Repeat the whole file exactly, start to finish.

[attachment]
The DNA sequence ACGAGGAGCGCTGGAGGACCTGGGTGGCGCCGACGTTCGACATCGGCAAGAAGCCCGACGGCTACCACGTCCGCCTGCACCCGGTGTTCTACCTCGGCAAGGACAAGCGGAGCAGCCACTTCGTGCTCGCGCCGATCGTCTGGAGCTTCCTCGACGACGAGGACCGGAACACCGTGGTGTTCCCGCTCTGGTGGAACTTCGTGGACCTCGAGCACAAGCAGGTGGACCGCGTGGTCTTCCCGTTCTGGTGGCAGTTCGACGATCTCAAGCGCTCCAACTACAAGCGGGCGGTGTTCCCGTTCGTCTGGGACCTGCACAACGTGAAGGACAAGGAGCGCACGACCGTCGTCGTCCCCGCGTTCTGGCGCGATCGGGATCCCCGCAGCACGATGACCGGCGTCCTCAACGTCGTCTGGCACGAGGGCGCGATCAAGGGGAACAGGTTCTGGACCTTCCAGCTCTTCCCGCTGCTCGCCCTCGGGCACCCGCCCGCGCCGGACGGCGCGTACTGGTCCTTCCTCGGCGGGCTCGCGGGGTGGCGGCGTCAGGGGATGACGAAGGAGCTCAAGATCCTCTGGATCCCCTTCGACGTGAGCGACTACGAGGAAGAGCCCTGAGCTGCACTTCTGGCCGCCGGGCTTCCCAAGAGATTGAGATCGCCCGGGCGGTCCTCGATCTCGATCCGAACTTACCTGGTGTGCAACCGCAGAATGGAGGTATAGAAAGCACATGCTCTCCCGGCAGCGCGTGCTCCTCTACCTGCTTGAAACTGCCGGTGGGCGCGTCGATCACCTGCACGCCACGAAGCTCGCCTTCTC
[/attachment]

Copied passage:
The DNA sequence ACGAGGAGCGCTGGAGGACCTGGGTGGCGCCGACGTTCGACATCGGCAAGAAGCCCGACGGCTACCACGTCCGCCTGCACCCGGTGTTCTACCTCGGCAAGGACAAGCGGAGCAGCCACTTCGTGCTCGCGCCGATCGTCTGGAGCTTCCTCGACGACGAGGACCGGAACACCGTGGTGTTCCCGCTCTGGTGGAACTTCGTGGACCTCGAGCACAAGCAGGTGGACCGCGTGGTCTTCCCGTTCTGGTGGCAGTTCGACGATCTCAAGCGCTCCAACTACAAGCGGGCGGTGTTCCCGTTCGTCTGGGACCTGCACAACGTGAAGGACAAGGAGCGCACGACCGTCGTCGTCCCCGCGTTCTGGCGCGATCGGGATCCCCGCAGCACGATGACCGGCGTCCTCAACGTCGTCTGGCACGAGGGCGCGATCAAGGGGAACAGGTTCTGGACCTTCCAGCTCTTCCCGCTGCTCGCCCTCGGGCACCCGCCCGCGCCGGACGGCGCGTACTGGTCCTTCCTCGGCGGGCTCGCGGGGTGGCGGCGTCAGGGGATGACGAAGGAGCTCAAGATCCTCTGGATCCCCTTCGACGTGAGCGACTACGAGGAAGAGCCCTGAGCTGCACTTCTGGCCGCCGGGCTTCCCAAGAGATTGAGATCGCCCGGGCGGTCCTCGATCTCGATCCGAACTTACCTGGTGTGCAACCGCAGAATGGAGGTATAGAAAGCACATGCTCTCCCGGCAGCGCGTGCTCCTCTACCTGCTTGAAACTGCCGGTGGGCGCGTCGATCACCTGCACGCCACGAAGCTCGCCTTCTC